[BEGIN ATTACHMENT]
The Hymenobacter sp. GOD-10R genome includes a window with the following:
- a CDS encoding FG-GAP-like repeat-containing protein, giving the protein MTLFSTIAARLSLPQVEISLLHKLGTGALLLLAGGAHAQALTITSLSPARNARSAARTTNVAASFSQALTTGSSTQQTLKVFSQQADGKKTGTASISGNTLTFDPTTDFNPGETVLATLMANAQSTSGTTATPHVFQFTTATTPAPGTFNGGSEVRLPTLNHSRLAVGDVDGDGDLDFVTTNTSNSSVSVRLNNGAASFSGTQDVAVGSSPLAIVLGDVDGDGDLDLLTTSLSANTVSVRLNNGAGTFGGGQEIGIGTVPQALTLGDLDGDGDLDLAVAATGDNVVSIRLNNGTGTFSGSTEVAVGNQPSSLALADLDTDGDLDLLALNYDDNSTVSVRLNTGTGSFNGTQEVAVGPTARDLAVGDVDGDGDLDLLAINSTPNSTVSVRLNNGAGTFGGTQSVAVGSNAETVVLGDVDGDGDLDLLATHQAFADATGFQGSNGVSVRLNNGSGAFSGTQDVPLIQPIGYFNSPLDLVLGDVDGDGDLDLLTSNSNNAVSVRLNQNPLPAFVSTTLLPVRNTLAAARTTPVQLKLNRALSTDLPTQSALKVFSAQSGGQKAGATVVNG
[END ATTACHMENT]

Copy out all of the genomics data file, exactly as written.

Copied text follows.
The Hymenobacter sp. GOD-10R genome includes a window with the following:
- a CDS encoding FG-GAP-like repeat-containing protein, giving the protein MTLFSTIAARLSLPQVEISLLHKLGTGALLLLAGGAHAQALTITSLSPARNARSAARTTNVAASFSQALTTGSSTQQTLKVFSQQADGKKTGTASISGNTLTFDPTTDFNPGETVLATLMANAQSTSGTTATPHVFQFTTATTPAPGTFNGGSEVRLPTLNHSRLAVGDVDGDGDLDFVTTNTSNSSVSVRLNNGAASFSGTQDVAVGSSPLAIVLGDVDGDGDLDLLTTSLSANTVSVRLNNGAGTFGGGQEIGIGTVPQALTLGDLDGDGDLDLAVAATGDNVVSIRLNNGTGTFSGSTEVAVGNQPSSLALADLDTDGDLDLLALNYDDNSTVSVRLNTGTGSFNGTQEVAVGPTARDLAVGDVDGDGDLDLLAINSTPNSTVSVRLNNGAGTFGGTQSVAVGSNAETVVLGDVDGDGDLDLLATHQAFADATGFQGSNGVSVRLNNGSGAFSGTQDVPLIQPIGYFNSPLDLVLGDVDGDGDLDLLTSNSNNAVSVRLNQNPLPAFVSTTLLPVRNTLAAARTTPVQLKLNRALSTDLPTQSALKVFSAQSGGQKAGATVVNG